Size Does Matter: Analyzing the Size of a Pint Glass

You’d think there was a simple answer to a simple question: How many ounces are in a pint glass?  Not only is there not one answer, but there are at least THREE legitimate answers, as well as perhaps at least another realistic one.

Typically, bars in Philadelphia that serve beers on draught do so in U.S. “pint” glasses.  These glasses are mostly cone-shaped (“conical,” if you will), and chances are, a beer drinker has at least one or two of these at home.  They are widely attributed to hold 16 fluid ounces.

Some other bars, particularly Irish bars (such as Fado) and English pubs (such as the relatively-new Dandelion) pride themselves on their larger Imperial pints, which are marketed as 20 ounces.  Oftentimes, they bulge out near the top (either “tulip” or “nonic” in shape) and are noticeably wider or larger than the U.S. pint.  There is a catch to the size.  While the U.S. pint glass is measured in what we know of as U.S. fluid ounces, the Imperial pint is measured in imperial ounces.  Using the American system, they hold a slightly lesser amount, at 19.2 U.S. fluid ounces.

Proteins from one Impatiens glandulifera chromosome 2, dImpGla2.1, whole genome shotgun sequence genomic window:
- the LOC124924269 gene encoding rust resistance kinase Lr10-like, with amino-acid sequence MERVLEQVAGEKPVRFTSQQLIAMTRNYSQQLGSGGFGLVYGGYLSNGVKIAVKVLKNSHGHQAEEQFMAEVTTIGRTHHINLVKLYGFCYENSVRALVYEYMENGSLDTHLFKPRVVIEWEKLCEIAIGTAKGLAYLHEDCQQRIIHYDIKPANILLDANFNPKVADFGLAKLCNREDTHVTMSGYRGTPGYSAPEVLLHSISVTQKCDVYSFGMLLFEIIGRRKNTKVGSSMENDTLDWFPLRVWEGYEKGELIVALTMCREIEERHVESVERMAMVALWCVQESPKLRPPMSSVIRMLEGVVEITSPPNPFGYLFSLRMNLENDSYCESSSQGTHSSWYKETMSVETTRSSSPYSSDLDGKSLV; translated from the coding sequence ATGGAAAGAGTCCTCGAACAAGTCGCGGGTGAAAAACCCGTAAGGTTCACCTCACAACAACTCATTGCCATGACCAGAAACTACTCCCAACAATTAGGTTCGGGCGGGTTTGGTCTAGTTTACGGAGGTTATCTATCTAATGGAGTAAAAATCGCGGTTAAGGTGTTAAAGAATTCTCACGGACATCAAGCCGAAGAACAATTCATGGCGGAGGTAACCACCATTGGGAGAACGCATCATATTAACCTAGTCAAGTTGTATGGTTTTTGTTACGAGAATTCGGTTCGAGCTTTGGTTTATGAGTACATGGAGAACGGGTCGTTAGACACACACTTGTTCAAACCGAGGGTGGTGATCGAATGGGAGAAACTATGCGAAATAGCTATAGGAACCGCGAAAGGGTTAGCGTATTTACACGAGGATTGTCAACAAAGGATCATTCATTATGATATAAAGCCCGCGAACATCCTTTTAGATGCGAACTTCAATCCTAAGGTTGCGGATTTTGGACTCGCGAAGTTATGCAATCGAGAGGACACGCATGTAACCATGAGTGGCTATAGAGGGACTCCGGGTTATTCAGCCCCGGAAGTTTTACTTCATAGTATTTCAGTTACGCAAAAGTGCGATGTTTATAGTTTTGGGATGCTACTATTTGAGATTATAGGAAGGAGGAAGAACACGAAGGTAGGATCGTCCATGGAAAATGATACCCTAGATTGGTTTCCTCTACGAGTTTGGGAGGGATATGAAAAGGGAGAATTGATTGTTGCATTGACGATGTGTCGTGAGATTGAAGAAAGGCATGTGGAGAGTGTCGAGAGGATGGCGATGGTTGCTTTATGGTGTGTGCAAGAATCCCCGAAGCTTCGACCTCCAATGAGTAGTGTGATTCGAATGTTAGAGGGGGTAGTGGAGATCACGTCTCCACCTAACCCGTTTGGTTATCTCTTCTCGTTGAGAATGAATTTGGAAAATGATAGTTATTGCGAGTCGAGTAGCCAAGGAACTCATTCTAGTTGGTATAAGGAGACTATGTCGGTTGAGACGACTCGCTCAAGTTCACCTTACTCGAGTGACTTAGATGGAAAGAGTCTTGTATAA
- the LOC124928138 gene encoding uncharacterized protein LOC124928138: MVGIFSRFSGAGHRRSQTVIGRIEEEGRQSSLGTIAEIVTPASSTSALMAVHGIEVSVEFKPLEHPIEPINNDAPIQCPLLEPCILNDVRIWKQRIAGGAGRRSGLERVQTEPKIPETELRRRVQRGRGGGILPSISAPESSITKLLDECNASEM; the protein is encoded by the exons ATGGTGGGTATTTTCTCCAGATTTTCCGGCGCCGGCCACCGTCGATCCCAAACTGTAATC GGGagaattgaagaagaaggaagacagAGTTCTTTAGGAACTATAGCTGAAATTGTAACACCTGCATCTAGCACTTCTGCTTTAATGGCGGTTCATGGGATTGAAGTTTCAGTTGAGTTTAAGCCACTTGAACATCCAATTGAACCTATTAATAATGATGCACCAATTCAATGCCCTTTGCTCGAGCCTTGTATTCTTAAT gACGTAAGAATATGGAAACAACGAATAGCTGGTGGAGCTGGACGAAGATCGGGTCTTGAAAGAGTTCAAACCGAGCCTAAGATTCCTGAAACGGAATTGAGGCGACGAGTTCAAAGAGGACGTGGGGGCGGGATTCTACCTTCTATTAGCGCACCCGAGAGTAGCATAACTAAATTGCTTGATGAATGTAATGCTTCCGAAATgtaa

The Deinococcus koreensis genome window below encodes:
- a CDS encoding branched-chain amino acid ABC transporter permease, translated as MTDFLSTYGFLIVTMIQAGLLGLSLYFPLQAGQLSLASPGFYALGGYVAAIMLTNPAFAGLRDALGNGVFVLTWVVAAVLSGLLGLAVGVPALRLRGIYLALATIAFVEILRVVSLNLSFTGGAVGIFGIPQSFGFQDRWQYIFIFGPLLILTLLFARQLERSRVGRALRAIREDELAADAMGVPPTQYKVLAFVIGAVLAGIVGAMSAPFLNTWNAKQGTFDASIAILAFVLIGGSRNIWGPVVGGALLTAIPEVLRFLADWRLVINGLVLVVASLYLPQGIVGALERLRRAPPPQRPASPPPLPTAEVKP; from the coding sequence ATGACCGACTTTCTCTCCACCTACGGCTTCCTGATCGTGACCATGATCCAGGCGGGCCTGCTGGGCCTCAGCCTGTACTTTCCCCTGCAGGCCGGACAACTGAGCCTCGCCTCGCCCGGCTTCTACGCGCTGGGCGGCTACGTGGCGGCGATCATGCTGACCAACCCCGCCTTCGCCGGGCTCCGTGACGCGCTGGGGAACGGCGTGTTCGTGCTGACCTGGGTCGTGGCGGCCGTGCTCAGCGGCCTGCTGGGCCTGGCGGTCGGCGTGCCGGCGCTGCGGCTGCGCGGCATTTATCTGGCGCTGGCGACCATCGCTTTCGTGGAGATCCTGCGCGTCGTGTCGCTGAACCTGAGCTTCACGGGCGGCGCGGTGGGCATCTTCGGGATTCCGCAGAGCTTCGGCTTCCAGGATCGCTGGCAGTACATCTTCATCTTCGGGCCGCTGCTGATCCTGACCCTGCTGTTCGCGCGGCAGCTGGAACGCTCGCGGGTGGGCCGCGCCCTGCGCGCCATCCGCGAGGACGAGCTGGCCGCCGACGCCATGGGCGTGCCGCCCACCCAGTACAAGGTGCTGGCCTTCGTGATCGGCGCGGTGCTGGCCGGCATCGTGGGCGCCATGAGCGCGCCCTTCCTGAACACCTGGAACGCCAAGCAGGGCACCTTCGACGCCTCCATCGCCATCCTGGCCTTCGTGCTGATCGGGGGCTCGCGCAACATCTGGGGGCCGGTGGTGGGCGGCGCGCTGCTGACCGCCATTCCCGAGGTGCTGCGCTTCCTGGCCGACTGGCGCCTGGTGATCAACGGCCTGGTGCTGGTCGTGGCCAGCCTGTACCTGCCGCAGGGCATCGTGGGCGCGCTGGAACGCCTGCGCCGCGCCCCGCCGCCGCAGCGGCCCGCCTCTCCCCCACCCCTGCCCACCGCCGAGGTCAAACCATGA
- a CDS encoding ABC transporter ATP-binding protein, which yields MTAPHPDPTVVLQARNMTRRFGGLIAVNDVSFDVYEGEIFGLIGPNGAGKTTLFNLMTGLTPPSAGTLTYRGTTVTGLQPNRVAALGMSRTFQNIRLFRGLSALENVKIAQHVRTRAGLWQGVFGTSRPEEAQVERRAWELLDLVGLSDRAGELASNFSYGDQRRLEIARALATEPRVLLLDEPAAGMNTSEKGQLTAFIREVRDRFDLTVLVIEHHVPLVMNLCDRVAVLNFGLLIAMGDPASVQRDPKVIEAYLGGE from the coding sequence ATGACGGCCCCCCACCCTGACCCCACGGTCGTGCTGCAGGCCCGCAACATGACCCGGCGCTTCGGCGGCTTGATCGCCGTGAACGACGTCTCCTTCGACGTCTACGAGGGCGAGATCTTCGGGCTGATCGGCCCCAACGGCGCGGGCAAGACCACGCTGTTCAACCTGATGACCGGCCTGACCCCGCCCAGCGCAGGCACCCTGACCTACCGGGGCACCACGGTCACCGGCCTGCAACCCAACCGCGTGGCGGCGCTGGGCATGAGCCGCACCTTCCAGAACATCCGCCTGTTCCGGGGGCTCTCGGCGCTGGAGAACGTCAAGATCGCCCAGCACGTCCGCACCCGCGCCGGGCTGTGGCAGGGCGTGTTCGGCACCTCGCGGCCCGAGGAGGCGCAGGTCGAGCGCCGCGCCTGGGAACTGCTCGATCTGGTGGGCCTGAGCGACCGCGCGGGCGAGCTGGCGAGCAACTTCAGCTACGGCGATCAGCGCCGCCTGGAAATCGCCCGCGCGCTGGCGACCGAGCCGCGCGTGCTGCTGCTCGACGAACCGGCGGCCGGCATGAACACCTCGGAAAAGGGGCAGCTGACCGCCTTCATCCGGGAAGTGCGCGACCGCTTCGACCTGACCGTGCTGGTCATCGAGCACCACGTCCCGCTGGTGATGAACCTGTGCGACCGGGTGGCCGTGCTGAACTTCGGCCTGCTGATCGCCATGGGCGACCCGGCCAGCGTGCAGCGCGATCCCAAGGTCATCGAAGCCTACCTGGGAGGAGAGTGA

So, that’s three legitimate answers: 16, 20 and 19.2.  But are they actually realistic?  Using a 16 U.S. fluid ounce can of Yuengling Black & Tan, I filled up the U.S. pint to see how much it would hold.  The glass held all 16 ounces, but the liquid was all the way to the top with no head.  I can’t even remember the last time a bar served me a beer that went all the way to the top with no head.  More commonly, you have a little leeway up top to prevent spillage and allow for the foam.  As a result, the realistic answer then is that you usually get about 14-15 ounces in a U.S. pint glass.